ps. Richard uses a weather routing service to insure a safe passage. As noted in his report, some are not effected and those from the Pacific Northwest consider this daysail conditions. The long period swell of the Pacific ocean is different than that experienced in the Alantic.
Just wait until a dust storm blows off shore and bangs into the large Pacific swells, then things get interesting.
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Old 28-10-2009, 17:22   #10
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I'm not sure I understand what "hammered" means in this situation. The winds are from the NW, right? That would put them on the starboard quarter for a boat headed south. Sounds like a good ride to me, with the wind behind the beam, not something to be avoided. "Hammered" would be beating into those conditions.

The corresponding situation on the East Coast would be riding a front from the Chesapeake Bay down to the Tradewinds. 40-45 knots on the port quarter, with a scrap of genoa out in 24' swells means you're doing hull speed or better and having a ball!

I've never sailed the Pacific coast, and so would appreciate someone clearing this up for me.
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Old 28-10-2009, 17:34   #11
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they really get a lot for their 300 dollars, dont they!!!!! a t shirt, checkins, cap, flag, and stormy weather lol...is a goood rally------
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Old 28-10-2009, 17:38   #12
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Hud

You are so right... Riding the big Pacific swell in those conditions is insane fun, especially for those on the numerous multis making the trip. Obviously though, not everyone is comfortable, ready or safe in those conditions so the suggested stop was a wise call.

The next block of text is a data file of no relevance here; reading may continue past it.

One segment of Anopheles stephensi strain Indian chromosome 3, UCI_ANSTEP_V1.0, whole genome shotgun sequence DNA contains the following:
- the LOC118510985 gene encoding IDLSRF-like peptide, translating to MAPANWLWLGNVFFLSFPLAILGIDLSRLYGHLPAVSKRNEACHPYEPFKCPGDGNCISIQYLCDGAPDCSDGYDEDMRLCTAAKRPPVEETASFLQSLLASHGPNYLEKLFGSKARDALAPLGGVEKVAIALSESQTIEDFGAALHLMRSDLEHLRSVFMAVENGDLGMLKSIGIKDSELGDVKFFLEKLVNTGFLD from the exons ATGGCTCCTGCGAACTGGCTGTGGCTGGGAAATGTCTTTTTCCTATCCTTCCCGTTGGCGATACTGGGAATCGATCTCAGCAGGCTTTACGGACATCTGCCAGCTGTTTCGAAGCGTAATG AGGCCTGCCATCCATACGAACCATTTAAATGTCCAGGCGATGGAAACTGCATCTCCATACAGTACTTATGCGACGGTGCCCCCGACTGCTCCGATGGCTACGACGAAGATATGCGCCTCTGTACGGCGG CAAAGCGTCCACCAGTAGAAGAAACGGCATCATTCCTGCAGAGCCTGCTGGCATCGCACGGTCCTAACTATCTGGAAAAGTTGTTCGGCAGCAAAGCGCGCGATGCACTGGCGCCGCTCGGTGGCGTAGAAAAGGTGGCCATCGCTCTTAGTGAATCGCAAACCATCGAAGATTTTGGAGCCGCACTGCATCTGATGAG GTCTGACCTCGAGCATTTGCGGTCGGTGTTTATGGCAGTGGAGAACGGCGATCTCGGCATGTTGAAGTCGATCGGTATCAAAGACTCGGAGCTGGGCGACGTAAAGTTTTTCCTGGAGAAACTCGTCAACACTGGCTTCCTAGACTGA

Tom (Ha-Ha vet...)
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Old 28-10-2009, 17:41   #13
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Initial forecasts Sunday/MOnday were for possible gale force winds and 15-20 ft seas with periods as low as 6 seconds, but the usual uncertainties. So the HaHa fleet took several approaches. Larger boats took off Sunday, instead of Monday, to beat the storm and many are already in Turtle Bay. The HaHa Poobah recommended everyone else take an intermediate stop at some place like San Quintin (about 160 miles out) and wait out the storm. And others are holed up along the way at Ensenada and other intermediate anchorages. Others restarted today based on last nights reports. We elected to defer our start to tomorrow am ad go direct, rather than go to San Quintin and wait, but this mornings reports were that winds were only 20-30kts, seas 10-12ft, so manageable for most of those who did go direct. Winds seem up and a bit gusty today, but no further reports until tomorrow. And we're off then.
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Old 28-10-2009, 17:53   #14
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Hud3,
Its very difficult for me to speculate on the sailing conditions while warm and cozy indoors and receiving minimal reports from unverified sources.
I've seen no reports about wind or sea direction, and with El Nino doing its thing, all bets are off.
As a general rule, the swells do indeed come from the NW, and they are very long period swells. A ten foot following sea with a period of 15 seconds is quite comfortable.
Another factor to consider is that, for many, this is their first off shore sail! The sailing caracteristics of their tupperware cats is still in the learning phase.
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Old 28-10-2009, 18:02   #15
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In 1993 I was beating into southern winds doing 20 to 35 knots. That's when I made the remark if this is a milk run I have spilt milk........i2f